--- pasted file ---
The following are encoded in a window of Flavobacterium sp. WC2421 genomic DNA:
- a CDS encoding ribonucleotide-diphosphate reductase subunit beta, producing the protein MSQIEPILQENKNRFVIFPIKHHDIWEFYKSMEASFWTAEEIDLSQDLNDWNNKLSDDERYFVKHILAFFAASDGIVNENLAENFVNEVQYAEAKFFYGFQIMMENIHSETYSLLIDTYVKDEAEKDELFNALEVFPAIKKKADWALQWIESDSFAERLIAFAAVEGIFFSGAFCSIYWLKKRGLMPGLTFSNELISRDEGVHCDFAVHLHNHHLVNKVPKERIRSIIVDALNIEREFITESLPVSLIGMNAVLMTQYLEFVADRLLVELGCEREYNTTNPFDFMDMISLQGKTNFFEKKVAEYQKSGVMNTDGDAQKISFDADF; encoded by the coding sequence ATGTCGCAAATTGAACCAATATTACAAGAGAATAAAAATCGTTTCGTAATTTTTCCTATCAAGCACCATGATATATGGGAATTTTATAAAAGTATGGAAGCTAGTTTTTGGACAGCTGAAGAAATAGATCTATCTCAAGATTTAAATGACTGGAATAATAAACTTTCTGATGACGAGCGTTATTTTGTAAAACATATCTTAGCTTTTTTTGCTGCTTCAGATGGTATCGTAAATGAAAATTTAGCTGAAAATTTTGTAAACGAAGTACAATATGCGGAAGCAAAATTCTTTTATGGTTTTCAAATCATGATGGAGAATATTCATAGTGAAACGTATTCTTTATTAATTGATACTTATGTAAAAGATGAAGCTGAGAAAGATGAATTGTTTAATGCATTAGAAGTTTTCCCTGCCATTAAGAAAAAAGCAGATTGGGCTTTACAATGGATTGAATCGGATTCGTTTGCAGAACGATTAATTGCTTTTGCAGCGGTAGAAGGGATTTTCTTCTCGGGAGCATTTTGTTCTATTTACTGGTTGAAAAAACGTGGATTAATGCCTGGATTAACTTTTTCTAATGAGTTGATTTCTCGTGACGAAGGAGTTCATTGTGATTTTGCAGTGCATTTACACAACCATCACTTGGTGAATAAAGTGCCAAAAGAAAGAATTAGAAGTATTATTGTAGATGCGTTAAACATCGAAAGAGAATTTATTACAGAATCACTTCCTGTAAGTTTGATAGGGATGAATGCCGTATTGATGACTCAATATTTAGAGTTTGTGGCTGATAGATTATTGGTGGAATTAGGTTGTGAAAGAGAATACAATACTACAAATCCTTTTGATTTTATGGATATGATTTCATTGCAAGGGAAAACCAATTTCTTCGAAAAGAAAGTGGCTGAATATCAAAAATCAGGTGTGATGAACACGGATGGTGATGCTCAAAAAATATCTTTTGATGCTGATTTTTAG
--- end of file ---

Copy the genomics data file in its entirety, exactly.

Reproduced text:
The following are encoded in a window of Flavobacterium sp. WC2421 genomic DNA:
- a CDS encoding ribonucleotide-diphosphate reductase subunit beta, producing the protein MSQIEPILQENKNRFVIFPIKHHDIWEFYKSMEASFWTAEEIDLSQDLNDWNNKLSDDERYFVKHILAFFAASDGIVNENLAENFVNEVQYAEAKFFYGFQIMMENIHSETYSLLIDTYVKDEAEKDELFNALEVFPAIKKKADWALQWIESDSFAERLIAFAAVEGIFFSGAFCSIYWLKKRGLMPGLTFSNELISRDEGVHCDFAVHLHNHHLVNKVPKERIRSIIVDALNIEREFITESLPVSLIGMNAVLMTQYLEFVADRLLVELGCEREYNTTNPFDFMDMISLQGKTNFFEKKVAEYQKSGVMNTDGDAQKISFDADF; encoded by the coding sequence ATGTCGCAAATTGAACCAATATTACAAGAGAATAAAAATCGTTTCGTAATTTTTCCTATCAAGCACCATGATATATGGGAATTTTATAAAAGTATGGAAGCTAGTTTTTGGACAGCTGAAGAAATAGATCTATCTCAAGATTTAAATGACTGGAATAATAAACTTTCTGATGACGAGCGTTATTTTGTAAAACATATCTTAGCTTTTTTTGCTGCTTCAGATGGTATCGTAAATGAAAATTTAGCTGAAAATTTTGTAAACGAAGTACAATATGCGGAAGCAAAATTCTTTTATGGTTTTCAAATCATGATGGAGAATATTCATAGTGAAACGTATTCTTTATTAATTGATACTTATGTAAAAGATGAAGCTGAGAAAGATGAATTGTTTAATGCATTAGAAGTTTTCCCTGCCATTAAGAAAAAAGCAGATTGGGCTTTACAATGGATTGAATCGGATTCGTTTGCAGAACGATTAATTGCTTTTGCAGCGGTAGAAGGGATTTTCTTCTCGGGAGCATTTTGTTCTATTTACTGGTTGAAAAAACGTGGATTAATGCCTGGATTAACTTTTTCTAATGAGTTGATTTCTCGTGACGAAGGAGTTCATTGTGATTTTGCAGTGCATTTACACAACCATCACTTGGTGAATAAAGTGCCAAAAGAAAGAATTAGAAGTATTATTGTAGATGCGTTAAACATCGAAAGAGAATTTATTACAGAATCACTTCCTGTAAGTTTGATAGGGATGAATGCCGTATTGATGACTCAATATTTAGAGTTTGTGGCTGATAGATTATTGGTGGAATTAGGTTGTGAAAGAGAATACAATACTACAAATCCTTTTGATTTTATGGATATGATTTCATTGCAAGGGAAAACCAATTTCTTCGAAAAGAAAGTGGCTGAATATCAAAAATCAGGTGTGATGAACACGGATGGTGATGCTCAAAAAATATCTTTTGATGCTGATTTTTAG